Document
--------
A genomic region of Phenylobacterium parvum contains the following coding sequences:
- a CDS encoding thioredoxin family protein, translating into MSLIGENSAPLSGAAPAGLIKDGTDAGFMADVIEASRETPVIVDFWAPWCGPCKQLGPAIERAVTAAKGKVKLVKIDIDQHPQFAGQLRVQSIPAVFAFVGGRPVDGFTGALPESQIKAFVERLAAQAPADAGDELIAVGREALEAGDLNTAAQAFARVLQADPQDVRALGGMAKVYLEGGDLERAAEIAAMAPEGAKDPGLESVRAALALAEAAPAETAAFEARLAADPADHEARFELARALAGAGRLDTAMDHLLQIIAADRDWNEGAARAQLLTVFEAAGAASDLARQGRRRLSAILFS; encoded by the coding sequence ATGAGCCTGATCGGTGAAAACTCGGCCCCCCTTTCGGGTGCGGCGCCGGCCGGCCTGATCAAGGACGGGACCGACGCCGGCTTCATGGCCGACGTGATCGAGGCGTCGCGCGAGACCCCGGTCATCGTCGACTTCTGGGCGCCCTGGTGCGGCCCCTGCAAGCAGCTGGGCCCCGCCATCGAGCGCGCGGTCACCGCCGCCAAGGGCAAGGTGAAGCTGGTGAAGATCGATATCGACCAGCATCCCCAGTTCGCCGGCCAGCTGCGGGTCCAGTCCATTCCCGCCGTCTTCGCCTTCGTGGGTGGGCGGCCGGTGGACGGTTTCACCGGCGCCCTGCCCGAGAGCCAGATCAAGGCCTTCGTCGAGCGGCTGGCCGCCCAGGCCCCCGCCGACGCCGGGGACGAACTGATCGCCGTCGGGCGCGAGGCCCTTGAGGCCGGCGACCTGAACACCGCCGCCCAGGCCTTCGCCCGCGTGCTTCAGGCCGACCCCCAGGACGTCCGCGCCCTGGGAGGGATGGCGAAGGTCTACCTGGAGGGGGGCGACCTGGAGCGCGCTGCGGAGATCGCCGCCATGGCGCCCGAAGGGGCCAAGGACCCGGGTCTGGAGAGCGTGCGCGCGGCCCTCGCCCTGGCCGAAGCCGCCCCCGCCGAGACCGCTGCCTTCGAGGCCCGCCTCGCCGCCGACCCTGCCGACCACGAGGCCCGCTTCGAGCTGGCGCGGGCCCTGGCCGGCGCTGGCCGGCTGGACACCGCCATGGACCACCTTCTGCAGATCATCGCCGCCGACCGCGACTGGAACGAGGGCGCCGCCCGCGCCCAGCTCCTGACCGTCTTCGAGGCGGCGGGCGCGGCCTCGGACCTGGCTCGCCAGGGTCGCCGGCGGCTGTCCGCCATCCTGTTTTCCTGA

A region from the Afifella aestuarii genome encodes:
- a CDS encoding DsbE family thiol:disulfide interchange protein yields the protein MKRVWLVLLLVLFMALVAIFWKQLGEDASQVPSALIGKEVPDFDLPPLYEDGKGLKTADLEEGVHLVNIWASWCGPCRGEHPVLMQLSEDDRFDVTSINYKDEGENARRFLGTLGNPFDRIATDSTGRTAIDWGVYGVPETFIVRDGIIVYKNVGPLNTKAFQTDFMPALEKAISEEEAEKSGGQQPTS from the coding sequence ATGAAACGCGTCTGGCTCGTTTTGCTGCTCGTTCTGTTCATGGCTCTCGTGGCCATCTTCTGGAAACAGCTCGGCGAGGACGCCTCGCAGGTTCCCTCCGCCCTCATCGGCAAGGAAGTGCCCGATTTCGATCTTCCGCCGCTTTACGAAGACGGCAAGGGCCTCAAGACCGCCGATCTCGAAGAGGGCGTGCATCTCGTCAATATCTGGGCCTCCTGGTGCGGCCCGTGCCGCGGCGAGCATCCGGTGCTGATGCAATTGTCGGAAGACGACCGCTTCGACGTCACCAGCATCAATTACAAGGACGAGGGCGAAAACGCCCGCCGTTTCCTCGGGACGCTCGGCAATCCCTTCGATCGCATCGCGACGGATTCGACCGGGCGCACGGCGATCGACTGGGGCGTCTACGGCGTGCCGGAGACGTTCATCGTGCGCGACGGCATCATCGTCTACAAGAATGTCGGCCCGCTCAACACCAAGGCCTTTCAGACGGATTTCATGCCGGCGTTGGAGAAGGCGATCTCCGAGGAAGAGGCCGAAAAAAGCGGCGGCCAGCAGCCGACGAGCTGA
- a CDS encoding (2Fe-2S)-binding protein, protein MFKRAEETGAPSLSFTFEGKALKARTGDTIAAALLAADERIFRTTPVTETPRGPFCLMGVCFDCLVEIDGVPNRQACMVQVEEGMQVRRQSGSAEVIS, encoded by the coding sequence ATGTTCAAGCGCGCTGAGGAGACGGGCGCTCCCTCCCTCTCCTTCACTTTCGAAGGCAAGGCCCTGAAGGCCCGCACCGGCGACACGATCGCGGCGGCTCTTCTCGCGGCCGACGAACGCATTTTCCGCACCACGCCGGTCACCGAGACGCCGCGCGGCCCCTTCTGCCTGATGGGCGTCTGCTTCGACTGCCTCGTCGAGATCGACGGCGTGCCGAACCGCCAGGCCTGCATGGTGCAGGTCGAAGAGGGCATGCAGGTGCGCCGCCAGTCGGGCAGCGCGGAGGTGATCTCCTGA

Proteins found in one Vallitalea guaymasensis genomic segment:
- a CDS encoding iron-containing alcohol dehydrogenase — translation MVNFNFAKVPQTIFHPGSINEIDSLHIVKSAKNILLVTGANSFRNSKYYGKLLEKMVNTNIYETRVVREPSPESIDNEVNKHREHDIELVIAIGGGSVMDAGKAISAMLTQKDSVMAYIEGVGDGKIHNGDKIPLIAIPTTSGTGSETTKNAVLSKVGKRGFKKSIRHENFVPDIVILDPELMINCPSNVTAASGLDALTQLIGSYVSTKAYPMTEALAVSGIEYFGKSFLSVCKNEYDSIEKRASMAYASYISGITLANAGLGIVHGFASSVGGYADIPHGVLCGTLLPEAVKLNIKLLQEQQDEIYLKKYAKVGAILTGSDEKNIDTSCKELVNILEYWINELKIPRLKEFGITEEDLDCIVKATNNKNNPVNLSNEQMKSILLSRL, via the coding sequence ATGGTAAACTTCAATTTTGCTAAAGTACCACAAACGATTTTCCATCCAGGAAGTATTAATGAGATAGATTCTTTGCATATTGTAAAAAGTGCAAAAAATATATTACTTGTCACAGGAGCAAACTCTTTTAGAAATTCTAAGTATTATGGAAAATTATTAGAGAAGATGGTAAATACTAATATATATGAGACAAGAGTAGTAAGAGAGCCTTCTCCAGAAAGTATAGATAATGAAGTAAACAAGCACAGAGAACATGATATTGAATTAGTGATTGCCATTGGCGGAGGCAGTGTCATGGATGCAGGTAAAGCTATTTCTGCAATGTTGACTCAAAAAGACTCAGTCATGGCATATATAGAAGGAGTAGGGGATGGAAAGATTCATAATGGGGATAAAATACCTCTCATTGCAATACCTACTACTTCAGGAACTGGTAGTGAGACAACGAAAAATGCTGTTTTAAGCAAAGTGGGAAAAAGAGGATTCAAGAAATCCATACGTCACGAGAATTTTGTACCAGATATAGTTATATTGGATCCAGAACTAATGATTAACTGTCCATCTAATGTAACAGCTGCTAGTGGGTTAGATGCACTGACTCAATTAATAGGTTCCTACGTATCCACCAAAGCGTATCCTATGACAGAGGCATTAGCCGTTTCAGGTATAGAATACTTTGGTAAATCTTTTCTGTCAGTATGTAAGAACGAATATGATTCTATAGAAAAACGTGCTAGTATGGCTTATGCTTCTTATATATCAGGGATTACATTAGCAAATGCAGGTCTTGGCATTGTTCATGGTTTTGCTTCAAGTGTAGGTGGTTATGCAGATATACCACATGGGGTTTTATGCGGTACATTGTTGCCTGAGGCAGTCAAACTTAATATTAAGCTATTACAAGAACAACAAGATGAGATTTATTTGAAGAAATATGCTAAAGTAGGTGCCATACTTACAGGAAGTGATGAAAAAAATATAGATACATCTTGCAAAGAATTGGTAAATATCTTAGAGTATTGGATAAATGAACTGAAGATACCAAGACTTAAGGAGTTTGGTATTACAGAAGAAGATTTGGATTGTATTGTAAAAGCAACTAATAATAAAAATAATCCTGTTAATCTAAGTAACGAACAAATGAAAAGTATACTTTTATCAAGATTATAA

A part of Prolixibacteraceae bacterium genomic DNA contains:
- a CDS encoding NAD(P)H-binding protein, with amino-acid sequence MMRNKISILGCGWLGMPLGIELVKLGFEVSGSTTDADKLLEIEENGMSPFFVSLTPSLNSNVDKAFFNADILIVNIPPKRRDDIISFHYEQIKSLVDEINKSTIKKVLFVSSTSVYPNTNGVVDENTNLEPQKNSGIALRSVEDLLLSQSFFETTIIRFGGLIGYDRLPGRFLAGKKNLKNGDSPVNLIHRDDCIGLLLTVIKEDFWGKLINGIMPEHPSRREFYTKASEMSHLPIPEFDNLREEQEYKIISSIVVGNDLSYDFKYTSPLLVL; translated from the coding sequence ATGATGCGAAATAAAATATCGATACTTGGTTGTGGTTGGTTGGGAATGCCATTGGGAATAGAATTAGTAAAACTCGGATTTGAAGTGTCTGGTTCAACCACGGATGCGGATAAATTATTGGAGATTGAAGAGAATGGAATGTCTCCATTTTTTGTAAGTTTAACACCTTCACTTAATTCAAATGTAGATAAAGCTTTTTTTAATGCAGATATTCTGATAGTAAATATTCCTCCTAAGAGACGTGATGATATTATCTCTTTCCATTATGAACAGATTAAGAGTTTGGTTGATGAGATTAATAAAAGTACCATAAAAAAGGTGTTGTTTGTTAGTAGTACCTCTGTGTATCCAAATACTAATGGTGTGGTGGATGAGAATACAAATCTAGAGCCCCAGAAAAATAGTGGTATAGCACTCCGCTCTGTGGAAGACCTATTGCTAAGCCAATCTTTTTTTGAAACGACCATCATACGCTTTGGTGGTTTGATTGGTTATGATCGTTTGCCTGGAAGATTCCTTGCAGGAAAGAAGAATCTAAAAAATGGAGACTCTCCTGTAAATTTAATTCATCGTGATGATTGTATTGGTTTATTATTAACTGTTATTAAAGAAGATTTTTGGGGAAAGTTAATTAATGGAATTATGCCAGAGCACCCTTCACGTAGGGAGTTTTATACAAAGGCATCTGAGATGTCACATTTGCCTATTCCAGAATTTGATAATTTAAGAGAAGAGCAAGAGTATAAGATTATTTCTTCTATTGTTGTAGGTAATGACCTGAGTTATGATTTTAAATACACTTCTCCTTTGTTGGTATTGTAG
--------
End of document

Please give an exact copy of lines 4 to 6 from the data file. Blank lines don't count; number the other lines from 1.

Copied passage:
- a CDS encoding DsbE family thiol:disulfide interchange protein yields the protein MKRVWLVLLLVLFMALVAIFWKQLGEDASQVPSALIGKEVPDFDLPPLYEDGKGLKTADLEEGVHLVNIWASWCGPCRGEHPVLMQLSEDDRFDVTSINYKDEGENARRFLGTLGNPFDRIATDSTGRTAIDWGVYGVPETFIVRDGIIVYKNVGPLNTKAFQTDFMPALEKAISEEEAEKSGGQQPTS from the coding sequence ATGAAACGCGTCTGGCTCGTTTTGCTGCTCGTTCTGTTCATGGCTCTCGTGGCCATCTTCTGGAAACAGCTCGGCGAGGACGCCTCGCAGGTTCCCTCCGCCCTCATCGGCAAGGAAGTGCCCGATTTCGATCTTCCGCCGCTTTACGAAGACGGCAAGGGCCTCAAGACCGCCGATCTCGAAGAGGGCGTGCATCTCGTCAATATCTGGGCCTCCTGGTGCGGCCCGTGCCGCGGCGAGCATCCGGTGCTGATGCAATTGTCGGAAGACGACCGCTTCGACGTCACCAGCATCAATTACAAGGACGAGGGCGAAAACGCCCGCCGTTTCCTCGGGACGCTCGGCAATCCCTTCGATCGCATCGCGACGGATTCGACCGGGCGCACGGCGATCGACTGGGGCGTCTACGGCGTGCCGGAGACGTTCATCGTGCGCGACGGCATCATCGTCTACAAGAATGTCGGCCCGCTCAACACCAAGGCCTTTCAGACGGATTTCATGCCGGCGTTGGAGAAGGCGATCTCCGAGGAAGAGGCCGAAAAAAGCGGCGGCCAGCAGCCGACGAGCTGA
- a CDS encoding (2Fe-2S)-binding protein, protein MFKRAEETGAPSLSFTFEGKALKARTGDTIAAALLAADERIFRTTPVTETPRGPFCLMGVCFDCLVEIDGVPNRQACMVQVEEGMQVRRQSGSAEVIS, encoded by the coding sequence ATGTTCAAGCGCGCTGAGGAGACGGGCGCTCCCTCCCTCTCCTTCACTTTCGAAGGCAAGGCCCTGAAGGCCCGCACCGGCGACACGATCGCGGCGGCTCTTCTCGCGGCCGACGAACGCATTTTCCGCACCACGCCGGTCACCGAGACGCCGCGCGGCCCCTTCTGCCTGATGGGCGTCTGCTTCGACTGCCTCGTCGAGATCGACGGCGTGCCGAACCGCCAGGCCTGCATGGTGCAGGTCGAAGAGGGCATGCAGGTGCGCCGCCAGTCGGGCAGCGCGGAGGTGATCTCCTGA

Proteins found in one Vallitalea guaymasensis genomic segment: